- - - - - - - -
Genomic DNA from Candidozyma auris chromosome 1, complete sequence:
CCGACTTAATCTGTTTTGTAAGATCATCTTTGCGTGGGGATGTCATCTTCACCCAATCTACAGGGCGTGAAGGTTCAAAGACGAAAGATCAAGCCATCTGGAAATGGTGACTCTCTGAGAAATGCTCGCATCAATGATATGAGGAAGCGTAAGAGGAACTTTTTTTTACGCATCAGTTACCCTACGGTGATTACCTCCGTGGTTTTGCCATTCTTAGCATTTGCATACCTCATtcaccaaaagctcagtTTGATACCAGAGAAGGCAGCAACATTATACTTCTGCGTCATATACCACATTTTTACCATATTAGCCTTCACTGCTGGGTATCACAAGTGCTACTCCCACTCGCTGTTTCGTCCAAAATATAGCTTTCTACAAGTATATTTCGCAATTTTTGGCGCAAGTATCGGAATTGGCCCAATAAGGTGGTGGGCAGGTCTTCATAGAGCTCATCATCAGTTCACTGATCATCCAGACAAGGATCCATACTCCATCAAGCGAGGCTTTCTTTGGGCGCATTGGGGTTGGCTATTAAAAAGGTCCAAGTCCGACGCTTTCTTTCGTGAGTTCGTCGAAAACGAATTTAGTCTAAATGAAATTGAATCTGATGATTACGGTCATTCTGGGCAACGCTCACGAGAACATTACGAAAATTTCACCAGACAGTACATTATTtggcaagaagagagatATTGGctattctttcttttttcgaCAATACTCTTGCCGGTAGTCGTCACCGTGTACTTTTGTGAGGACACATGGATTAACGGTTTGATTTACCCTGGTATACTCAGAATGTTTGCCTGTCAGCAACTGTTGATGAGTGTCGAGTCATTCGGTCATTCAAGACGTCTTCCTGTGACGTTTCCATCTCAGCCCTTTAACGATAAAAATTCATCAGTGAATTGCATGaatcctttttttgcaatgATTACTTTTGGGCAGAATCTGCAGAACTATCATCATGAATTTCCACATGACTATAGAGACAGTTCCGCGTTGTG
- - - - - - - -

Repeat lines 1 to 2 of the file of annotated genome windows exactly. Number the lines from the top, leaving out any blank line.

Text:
Genomic DNA from Candidozyma auris chromosome 1, complete sequence:
CCGACTTAATCTGTTTTGTAAGATCATCTTTGCGTGGGGATGTCATCTTCACCCAATCTACAGGGCGTGAAGGTTCAAAGACGAAAGATCAAGCCATCTGGAAATGGTGACTCTCTGAGAAATGCTCGCATCAATGATATGAGGAAGCGTAAGAGGAACTTTTTTTTACGCATCAGTTACCCTACGGTGATTACCTCCGTGGTTTTGCCATTCTTAGCATTTGCATACCTCATtcaccaaaagctcagtTTGATACCAGAGAAGGCAGCAACATTATACTTCTGCGTCATATACCACATTTTTACCATATTAGCCTTCACTGCTGGGTATCACAAGTGCTACTCCCACTCGCTGTTTCGTCCAAAATATAGCTTTCTACAAGTATATTTCGCAATTTTTGGCGCAAGTATCGGAATTGGCCCAATAAGGTGGTGGGCAGGTCTTCATAGAGCTCATCATCAGTTCACTGATCATCCAGACAAGGATCCATACTCCATCAAGCGAGGCTTTCTTTGGGCGCATTGGGGTTGGCTATTAAAAAGGTCCAAGTCCGACGCTTTCTTTCGTGAGTTCGTCGAAAACGAATTTAGTCTAAATGAAATTGAATCTGATGATTACGGTCATTCTGGGCAACGCTCACGAGAACATTACGAAAATTTCACCAGACAGTACATTATTtggcaagaagagagatATTGGctattctttcttttttcgaCAATACTCTTGCCGGTAGTCGTCACCGTGTACTTTTGTGAGGACACATGGATTAACGGTTTGATTTACCCTGGTATACTCAGAATGTTTGCCTGTCAGCAACTGTTGATGAGTGTCGAGTCATTCGGTCATTCAAGACGTCTTCCTGTGACGTTTCCATCTCAGCCCTTTAACGATAAAAATTCATCAGTGAATTGCATGaatcctttttttgcaatgATTACTTTTGGGCAGAATCTGCAGAACTATCATCATGAATTTCCACATGACTATAGAGACAGTTCCGCGTTGTG